However, the market can tolerate and cheer this process on. The market wants identification with the product; symbolic artifacts of “feminism” expand the frontiers of consumption aggressively into territories of moral obligation. What was once the subversive reversal of roles that came from the unconscious expressed repression of the taboo desires of “the other”, the semiotic democracy that gave some semblance of liberation theology in these popular texts, has instead become the disturbingly commodified need for the society as a whole to pat itself on the back for its own consumption.
I recently finished watching many many episodes of Buffy the Vampire Slayer; it was entertaining but ultimately stands with much of the rest of the US TV canon as emotional pornography. Reassuring stories heard many times before were told once again but with the genders reversed. Its innovation was in opening up new avenues of emotional pornography to social groups which had, until now, not had access to the hard stuff so they could mainline it. In some sense this is progress; but the process that humanizes “the other” sneaks in the trojan horse of legitimizing the sins of the larger culture. The largely empty symbolic of the TV genre courts the skewed reading of the powerful who have access to the megaphones. The act of conscious reading itself is largely outsourced. To engage, even critically, is to legitimize. This is a conundrum.
The function of pornography for the viewer/reader is to create a bridge toward their insertion of their imagined self into the suggested power dynamics of the image and in doing so create the capacity for the ultimate power fantasy of their desired surrounding and relation. Narrative ambiguities are circumscribed into set, flattering parameters. Emotional pornography works similarly but goes less detected for its lack of straightforward qualities. It draws the viewer into a safe, non-judgmental space wherein they can project their fantasy selves without consequence.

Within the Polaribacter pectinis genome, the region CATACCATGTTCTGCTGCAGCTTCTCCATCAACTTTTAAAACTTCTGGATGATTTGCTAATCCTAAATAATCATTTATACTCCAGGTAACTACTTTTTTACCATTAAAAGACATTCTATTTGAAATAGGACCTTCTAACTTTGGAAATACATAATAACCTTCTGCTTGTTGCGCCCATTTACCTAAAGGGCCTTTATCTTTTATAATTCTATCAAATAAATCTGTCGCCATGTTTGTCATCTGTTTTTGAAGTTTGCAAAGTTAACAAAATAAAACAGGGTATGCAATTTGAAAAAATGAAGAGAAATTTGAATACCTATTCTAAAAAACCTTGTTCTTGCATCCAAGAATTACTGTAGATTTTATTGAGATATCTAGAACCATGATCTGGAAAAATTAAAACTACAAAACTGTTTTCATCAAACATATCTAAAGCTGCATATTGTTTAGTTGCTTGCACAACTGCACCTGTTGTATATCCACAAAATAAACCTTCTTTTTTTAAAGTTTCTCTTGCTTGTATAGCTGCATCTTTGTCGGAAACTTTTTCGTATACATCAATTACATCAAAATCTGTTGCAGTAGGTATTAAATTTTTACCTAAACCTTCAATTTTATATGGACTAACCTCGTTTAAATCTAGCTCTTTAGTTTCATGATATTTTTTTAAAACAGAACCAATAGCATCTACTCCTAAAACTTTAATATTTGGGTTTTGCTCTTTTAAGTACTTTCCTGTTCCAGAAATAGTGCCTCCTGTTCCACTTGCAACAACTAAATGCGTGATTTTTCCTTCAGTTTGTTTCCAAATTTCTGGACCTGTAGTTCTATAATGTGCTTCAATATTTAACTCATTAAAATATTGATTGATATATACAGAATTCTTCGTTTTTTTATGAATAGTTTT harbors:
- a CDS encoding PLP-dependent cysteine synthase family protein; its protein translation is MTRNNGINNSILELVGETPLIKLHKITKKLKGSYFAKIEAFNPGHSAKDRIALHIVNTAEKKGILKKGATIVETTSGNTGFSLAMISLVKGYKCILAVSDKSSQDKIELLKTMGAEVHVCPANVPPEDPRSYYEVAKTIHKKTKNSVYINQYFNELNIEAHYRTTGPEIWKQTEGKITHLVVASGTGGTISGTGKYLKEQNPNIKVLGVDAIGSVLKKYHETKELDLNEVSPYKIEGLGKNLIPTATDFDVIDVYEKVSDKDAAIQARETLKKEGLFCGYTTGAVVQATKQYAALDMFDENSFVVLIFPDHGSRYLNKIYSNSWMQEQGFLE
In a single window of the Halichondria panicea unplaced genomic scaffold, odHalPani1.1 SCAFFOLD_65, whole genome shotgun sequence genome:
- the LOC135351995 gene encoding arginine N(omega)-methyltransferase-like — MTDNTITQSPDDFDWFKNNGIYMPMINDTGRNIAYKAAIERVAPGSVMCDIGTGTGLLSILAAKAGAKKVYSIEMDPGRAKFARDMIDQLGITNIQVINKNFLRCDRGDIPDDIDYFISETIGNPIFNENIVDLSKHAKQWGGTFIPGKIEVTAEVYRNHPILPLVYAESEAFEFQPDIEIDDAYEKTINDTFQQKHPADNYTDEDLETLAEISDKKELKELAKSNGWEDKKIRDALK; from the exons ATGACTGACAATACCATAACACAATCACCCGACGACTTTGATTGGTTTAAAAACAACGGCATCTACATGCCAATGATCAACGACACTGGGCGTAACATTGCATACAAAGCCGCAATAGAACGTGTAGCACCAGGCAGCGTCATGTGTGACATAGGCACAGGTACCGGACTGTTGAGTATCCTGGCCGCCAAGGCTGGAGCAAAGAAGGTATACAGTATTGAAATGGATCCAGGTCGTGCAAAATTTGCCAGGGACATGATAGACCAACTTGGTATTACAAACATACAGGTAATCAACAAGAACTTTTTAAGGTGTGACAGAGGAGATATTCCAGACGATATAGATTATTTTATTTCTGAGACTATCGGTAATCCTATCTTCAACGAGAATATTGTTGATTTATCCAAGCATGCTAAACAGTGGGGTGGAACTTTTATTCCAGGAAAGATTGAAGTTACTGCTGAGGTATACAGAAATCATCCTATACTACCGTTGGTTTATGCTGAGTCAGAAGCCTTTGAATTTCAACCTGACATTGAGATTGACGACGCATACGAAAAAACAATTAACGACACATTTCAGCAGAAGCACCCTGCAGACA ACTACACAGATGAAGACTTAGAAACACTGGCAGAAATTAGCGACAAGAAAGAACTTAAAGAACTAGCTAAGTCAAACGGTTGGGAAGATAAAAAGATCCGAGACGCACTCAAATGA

In drafting this essay, I hesitated for a moment to use the word pornography; “pornography” is a word that haunts. It less describes a thing than lays itself over it, a word that reads events all on its own. Like “terrorism”, a categorical. It holds the charge of the zeitgeist and exists to shift things into the realm of the wrong. It creates the cloud of absolute moral judgment and in its evocation pushes itself closer toward a specific definition or emptiness that neuters its usefulness. Part of the hidden but universally known intifada of pornographic materials brought about as the consequence of the internet that cannot be spoken of without carefully being separated discursively from the “legitimate” streams of the internet. Like the culture at large, the whole enterprise loses much of its ideological justification if it might be exposed as an elaborate way to justify sexual release. Would this be to expose it for what it is?